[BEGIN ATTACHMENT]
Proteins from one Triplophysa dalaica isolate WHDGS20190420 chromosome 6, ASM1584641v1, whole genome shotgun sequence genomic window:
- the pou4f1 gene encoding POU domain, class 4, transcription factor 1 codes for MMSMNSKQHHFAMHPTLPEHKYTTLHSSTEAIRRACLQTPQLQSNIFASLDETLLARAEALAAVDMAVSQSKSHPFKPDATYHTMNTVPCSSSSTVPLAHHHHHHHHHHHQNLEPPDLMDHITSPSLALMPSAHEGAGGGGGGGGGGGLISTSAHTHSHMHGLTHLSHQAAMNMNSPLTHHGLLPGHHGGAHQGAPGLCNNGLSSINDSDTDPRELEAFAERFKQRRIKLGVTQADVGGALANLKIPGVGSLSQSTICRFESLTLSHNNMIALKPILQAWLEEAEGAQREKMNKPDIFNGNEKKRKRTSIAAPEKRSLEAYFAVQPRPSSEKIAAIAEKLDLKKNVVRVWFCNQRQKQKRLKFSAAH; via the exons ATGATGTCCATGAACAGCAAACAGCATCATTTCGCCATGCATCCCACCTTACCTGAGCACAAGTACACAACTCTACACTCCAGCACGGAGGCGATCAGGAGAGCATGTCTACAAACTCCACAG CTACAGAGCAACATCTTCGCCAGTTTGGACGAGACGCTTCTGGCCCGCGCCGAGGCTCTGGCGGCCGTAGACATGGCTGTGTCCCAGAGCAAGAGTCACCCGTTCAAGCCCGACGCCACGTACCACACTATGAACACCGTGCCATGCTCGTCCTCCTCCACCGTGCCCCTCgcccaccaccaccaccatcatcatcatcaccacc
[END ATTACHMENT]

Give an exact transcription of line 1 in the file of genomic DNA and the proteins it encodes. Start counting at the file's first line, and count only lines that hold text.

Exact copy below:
Proteins from one Triplophysa dalaica isolate WHDGS20190420 chromosome 6, ASM1584641v1, whole genome shotgun sequence genomic window: